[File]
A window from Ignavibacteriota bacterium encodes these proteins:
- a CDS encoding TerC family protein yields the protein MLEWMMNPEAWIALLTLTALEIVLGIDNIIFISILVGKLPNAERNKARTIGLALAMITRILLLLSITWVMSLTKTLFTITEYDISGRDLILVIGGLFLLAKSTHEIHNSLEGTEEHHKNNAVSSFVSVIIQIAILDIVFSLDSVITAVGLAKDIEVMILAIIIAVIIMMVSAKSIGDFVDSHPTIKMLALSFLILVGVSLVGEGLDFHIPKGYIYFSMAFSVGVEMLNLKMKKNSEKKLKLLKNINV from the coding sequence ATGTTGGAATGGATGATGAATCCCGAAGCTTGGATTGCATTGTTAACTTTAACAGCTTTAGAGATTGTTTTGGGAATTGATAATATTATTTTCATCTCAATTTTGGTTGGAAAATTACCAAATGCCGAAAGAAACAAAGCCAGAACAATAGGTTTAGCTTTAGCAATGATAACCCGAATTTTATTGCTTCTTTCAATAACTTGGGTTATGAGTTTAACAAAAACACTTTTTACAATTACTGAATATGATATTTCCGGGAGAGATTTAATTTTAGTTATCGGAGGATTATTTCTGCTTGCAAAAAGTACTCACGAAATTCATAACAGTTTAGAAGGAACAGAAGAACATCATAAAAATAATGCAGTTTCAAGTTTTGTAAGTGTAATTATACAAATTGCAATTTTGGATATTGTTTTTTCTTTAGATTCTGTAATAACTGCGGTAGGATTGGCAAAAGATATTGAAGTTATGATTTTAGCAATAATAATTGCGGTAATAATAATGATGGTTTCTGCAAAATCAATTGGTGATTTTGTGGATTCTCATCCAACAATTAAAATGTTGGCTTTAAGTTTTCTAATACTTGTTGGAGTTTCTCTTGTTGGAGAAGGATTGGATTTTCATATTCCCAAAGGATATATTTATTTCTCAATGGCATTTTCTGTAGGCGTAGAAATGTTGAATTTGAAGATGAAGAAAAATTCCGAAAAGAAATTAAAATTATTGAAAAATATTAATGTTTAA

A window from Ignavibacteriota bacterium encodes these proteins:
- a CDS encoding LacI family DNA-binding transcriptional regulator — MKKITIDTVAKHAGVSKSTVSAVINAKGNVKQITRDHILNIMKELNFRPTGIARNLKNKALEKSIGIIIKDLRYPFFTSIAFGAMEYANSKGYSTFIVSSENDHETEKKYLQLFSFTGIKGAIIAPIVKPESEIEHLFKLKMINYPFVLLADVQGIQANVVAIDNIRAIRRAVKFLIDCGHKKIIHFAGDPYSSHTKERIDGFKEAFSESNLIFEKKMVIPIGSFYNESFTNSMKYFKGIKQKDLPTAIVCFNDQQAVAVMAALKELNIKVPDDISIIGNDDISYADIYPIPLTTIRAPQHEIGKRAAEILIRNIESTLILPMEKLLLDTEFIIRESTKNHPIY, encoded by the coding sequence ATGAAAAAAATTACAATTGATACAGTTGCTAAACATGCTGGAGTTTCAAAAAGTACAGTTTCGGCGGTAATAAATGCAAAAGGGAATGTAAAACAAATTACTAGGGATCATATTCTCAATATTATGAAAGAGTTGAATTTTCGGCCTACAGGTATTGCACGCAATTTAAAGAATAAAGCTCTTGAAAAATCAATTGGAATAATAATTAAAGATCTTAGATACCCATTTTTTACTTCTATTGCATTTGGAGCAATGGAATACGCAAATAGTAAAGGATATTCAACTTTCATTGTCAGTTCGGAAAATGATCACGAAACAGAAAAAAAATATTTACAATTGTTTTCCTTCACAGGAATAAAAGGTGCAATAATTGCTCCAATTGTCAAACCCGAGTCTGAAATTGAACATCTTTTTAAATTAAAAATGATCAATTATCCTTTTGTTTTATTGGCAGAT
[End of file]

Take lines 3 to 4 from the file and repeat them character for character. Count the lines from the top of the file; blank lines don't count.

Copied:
A window from Ignavibacteriota bacterium encodes these proteins:
- a CDS encoding LacI family DNA-binding transcriptional regulator — MKKITIDTVAKHAGVSKSTVSAVINAKGNVKQITRDHILNIMKELNFRPTGIARNLKNKALEKSIGIIIKDLRYPFFTSIAFGAMEYANSKGYSTFIVSSENDHETEKKYLQLFSFTGIKGAIIAPIVKPESEIEHLFKLKMINYPFVLLADVQGIQANVVAIDNIRAIRRAVKFLIDCGHKKIIHFAGDPYSSHTKERIDGFKEAFSESNLIFEKKMVIPIGSFYNESFTNSMKYFKGIKQKDLPTAIVCFNDQQAVAVMAALKELNIKVPDDISIIGNDDISYADIYPIPLTTIRAPQHEIGKRAAEILIRNIESTLILPMEKLLLDTEFIIRESTKNHPIY, encoded by the coding sequence ATGAAAAAAATTACAATTGATACAGTTGCTAAACATGCTGGAGTTTCAAAAAGTACAGTTTCGGCGGTAATAAATGCAAAAGGGAATGTAAAACAAATTACTAGGGATCATATTCTCAATATTATGAAAGAGTTGAATTTTCGGCCTACAGGTATTGCACGCAATTTAAAGAATAAAGCTCTTGAAAAATCAATTGGAATAATAATTAAAGATCTTAGATACCCATTTTTTACTTCTATTGCATTTGGAGCAATGGAATACGCAAATAGTAAAGGATATTCAACTTTCATTGTCAGTTCGGAAAATGATCACGAAACAGAAAAAAAATATTTACAATTGTTTTCCTTCACAGGAATAAAAGGTGCAATAATTGCTCCAATTGTCAAACCCGAGTCTGAAATTGAACATCTTTTTAAATTAAAAATGATCAATTATCCTTTTGTTTTATTGGCAGAT